This is why llamas don't like goats

Here’s our intrepid goat herd leader, Nibbles (aka Whiskers On Kittens) challenging the (much) larger llamas, “so what are you going to do about it”.

Llamas are clean creatures (once feed hits the floor, they won’t usually touch it) Our llamas utilize a hiarchy with regards to which llama can approach the feed and when. And here’s Nibbles lounging in their food, completely oblivious to llama sanitation standards, established hiarchy proticol and common decency. Final insult: Nibbles left behind goat “pellets” upon departure.


Goat Update

Latest update on Mary, who was last reported to be spending some time back at her breeder’s ranch with Bob the Stud Goat, after a vet’s scan determined she wasn’t yet pregnant. Evidently, Bob’s goof-ball romantic goat antics fell on deaf ears as Mary would have nothing to do with him. Natha. She seemed to relish prancing and teasing, but wouldn’t have anything to do with Bob that might have resulted in her pregnancy. Sooooo, a different goat stud was selected for her approval, and this time, instead of Mary visiting him, Joe the New Goat Stud has been invited for conjugal visits with Mary here at Morning Song. And just for the record, does he stink. Male goats are just a whole different deal. They reek, they slobber, they druel. I read recently that goats have, throughout history, been at the bottom of the Livestock Wish List (cattle being at the top). After getting within nose shot of a male in rut, I can completely understand my ancestors’ thoughts, which up until now I had thought had been well, misinformed. As in, if you had a herd of my Nigerian, sweet-scented goats, you wouldn’t think they belonged at the bottom of your Wish list. I was right, except that you can’t keep a dairy herd going forward without a breeding program, not historically and now today; and that certainly requires a member of the male, reeking species. Mary is enjoying showing Joe around; although we fence them in at night; the goats have run of the farm during the day. They chew through the groves, chase each other up and down the hills, and get themselves tangled in anything that can possibly cause a tangle. This morning I tried to put up an electrified temporary fence to keep them off my front porch, and Gracie immediately got tangled up in the fence and tipped in over. I really hate having them at the front porch. First of all, they are not like llamas in that they don’t have a “special spot” they go to to relieve themselves. It’s everywhere. And secondly, 20 times a time one of them checks to see if the front door is locked. If not, in they come, the goat version of a home invasion. For some reason they enjoy attacking Lance’s work boots, always dragging them somewhere and leaving tell-tale nibbles. They also like heading straight for my teenaged son’s bedroom; where lots of delicious paper (homework) is known to reside. Nibbles, the herd leader, likes to dominate from my son’s bed; dragging a clump of munchible homework with her, and then daring any other goat to try to knock her off her perch. Finally, in case it isn’t clear that they have invited themselves in, at least one of the herd uses the livingroom as a latrine. These antics are not met with familial affection. Son, Frankie has googled “goat meat recipes” and forwarded the results to me. Lance keeps asking, “and why do we have goats?”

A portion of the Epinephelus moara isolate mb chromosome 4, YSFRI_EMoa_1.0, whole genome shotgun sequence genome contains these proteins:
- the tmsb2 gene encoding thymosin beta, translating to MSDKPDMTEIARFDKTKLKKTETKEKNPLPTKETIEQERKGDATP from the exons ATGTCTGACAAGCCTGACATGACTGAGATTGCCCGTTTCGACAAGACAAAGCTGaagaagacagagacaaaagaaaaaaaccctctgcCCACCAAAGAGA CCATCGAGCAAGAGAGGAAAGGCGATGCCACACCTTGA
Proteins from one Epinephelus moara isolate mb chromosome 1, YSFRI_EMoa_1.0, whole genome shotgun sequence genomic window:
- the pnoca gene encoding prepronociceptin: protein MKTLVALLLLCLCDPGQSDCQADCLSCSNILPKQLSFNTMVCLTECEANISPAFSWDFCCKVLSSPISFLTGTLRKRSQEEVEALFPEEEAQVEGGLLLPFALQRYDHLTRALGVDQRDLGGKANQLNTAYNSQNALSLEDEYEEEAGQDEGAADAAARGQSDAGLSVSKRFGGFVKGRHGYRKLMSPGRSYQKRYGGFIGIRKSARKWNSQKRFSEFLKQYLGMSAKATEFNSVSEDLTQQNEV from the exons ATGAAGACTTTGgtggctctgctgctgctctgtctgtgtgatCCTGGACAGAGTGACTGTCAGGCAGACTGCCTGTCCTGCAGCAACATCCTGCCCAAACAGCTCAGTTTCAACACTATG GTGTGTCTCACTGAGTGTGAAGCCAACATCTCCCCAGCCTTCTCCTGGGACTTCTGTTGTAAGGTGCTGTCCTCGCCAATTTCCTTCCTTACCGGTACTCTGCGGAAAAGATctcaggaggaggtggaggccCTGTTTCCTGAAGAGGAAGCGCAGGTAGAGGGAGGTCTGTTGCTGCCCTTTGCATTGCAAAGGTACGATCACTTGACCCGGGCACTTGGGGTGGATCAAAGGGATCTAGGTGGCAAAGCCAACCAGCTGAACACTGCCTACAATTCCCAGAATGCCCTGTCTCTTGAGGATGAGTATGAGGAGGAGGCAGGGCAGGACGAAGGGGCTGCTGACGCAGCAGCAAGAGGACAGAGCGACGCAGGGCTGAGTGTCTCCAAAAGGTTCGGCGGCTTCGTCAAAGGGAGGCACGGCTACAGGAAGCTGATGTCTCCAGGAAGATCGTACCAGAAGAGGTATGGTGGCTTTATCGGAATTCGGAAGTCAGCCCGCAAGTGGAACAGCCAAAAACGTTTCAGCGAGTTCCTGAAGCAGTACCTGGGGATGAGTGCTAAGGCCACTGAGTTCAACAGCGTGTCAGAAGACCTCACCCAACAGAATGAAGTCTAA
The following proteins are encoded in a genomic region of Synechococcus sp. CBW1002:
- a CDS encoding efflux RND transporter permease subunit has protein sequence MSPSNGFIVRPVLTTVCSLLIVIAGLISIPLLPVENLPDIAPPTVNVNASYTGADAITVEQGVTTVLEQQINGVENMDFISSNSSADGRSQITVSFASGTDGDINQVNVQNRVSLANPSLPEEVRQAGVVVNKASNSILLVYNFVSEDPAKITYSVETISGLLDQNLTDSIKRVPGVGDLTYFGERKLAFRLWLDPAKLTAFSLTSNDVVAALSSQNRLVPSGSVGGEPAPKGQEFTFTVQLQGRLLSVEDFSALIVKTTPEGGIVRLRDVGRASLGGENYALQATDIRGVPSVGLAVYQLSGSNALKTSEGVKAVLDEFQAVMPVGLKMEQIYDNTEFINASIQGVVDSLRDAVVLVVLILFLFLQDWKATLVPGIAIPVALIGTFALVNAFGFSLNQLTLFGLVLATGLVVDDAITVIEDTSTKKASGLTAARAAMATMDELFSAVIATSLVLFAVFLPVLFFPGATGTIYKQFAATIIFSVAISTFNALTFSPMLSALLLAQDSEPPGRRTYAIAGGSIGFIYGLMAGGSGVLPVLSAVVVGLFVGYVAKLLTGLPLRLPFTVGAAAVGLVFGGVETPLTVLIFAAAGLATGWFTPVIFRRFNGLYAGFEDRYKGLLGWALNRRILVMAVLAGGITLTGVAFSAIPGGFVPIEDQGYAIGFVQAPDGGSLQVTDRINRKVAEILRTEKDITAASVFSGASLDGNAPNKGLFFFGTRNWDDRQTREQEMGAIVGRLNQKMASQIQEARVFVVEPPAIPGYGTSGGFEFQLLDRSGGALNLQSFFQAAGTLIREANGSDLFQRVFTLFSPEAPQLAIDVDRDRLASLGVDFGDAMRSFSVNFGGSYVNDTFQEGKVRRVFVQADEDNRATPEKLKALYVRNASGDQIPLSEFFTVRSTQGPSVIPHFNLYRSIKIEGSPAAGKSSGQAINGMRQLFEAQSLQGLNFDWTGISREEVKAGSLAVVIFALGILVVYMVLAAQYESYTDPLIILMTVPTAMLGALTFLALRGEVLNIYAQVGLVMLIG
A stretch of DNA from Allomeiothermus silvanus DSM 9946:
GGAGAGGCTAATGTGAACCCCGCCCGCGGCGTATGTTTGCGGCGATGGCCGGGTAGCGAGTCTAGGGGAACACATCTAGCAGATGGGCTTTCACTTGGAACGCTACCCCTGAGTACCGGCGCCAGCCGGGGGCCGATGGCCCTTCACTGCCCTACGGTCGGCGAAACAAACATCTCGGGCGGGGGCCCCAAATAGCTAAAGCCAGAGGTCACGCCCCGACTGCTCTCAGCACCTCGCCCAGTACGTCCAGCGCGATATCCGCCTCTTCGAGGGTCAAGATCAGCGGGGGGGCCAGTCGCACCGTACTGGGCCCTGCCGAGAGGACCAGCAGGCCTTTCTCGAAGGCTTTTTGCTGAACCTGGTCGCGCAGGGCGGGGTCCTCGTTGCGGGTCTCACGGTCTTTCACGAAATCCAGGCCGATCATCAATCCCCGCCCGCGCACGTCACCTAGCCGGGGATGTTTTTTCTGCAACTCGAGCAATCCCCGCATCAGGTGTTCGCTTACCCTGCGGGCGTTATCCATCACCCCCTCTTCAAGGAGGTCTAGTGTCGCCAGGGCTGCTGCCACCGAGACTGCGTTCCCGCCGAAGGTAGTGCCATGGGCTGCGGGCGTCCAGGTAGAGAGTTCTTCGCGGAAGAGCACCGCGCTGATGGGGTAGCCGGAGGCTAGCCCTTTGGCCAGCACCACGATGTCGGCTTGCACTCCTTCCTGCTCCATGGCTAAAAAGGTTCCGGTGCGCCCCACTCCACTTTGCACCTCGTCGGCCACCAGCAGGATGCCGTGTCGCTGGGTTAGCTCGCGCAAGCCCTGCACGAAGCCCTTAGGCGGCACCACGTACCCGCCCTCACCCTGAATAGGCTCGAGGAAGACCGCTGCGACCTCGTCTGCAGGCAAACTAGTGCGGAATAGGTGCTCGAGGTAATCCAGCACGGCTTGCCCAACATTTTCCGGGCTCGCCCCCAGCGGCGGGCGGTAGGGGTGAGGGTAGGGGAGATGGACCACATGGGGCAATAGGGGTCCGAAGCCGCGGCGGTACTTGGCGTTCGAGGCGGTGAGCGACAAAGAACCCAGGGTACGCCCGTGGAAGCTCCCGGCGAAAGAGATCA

Quick question about non-subscribers viewing boxes

Donna, I noticed that one of your suggestions when deciding about joining was to go by a drop off spot to look at the produce and to be able to determine the size box needed. I would love to be able to do this. I live in the Oceanside area. Would this be possible? Thank you, J Hi J, Ahem, well we used to allow this. It sure seems reasonable from the non-subscribers side of the fence post. But when I’d receive angry emails from an actual paying subscriber that they came upon a member of the public who had been given the exact drop off point and was found to be pawing through said subscriber’s box, (who knows if they’d even washed their hands) things got a little less black and white. We added box lids years ago to discourage a problem that developed of random swiping/switching between subscriber’s boxes, and added a “trade in” basket so that switching could be done legitimately. We don’t want our fabulous produce to go to waste, either! So the long answer is “no.” Totally uncool. Now, that said, I’d be happy to share my box with you here at the farm in Rainbow. We harvest and prepare boxes on Tuesdays and Wednesdays. If you let me know ahead of time, I’ll be sure to be here to meet with you! We have two sizes, small (34.50 a week) and large (44.50 a week). If you go to, you’ll find our last two harvest tickets with what went into the large vs. small shares. You can also reduce your commitment to a “trial” of 4 weeks, if you’d like to…(there’s a $4 a week premium to do this.) And, if you join and want to switch sizes, anytime during your subscription, we are happy to accommodate that as well, either charging the difference if you want to size “up”, or crediting your account if you want to size “down.” –D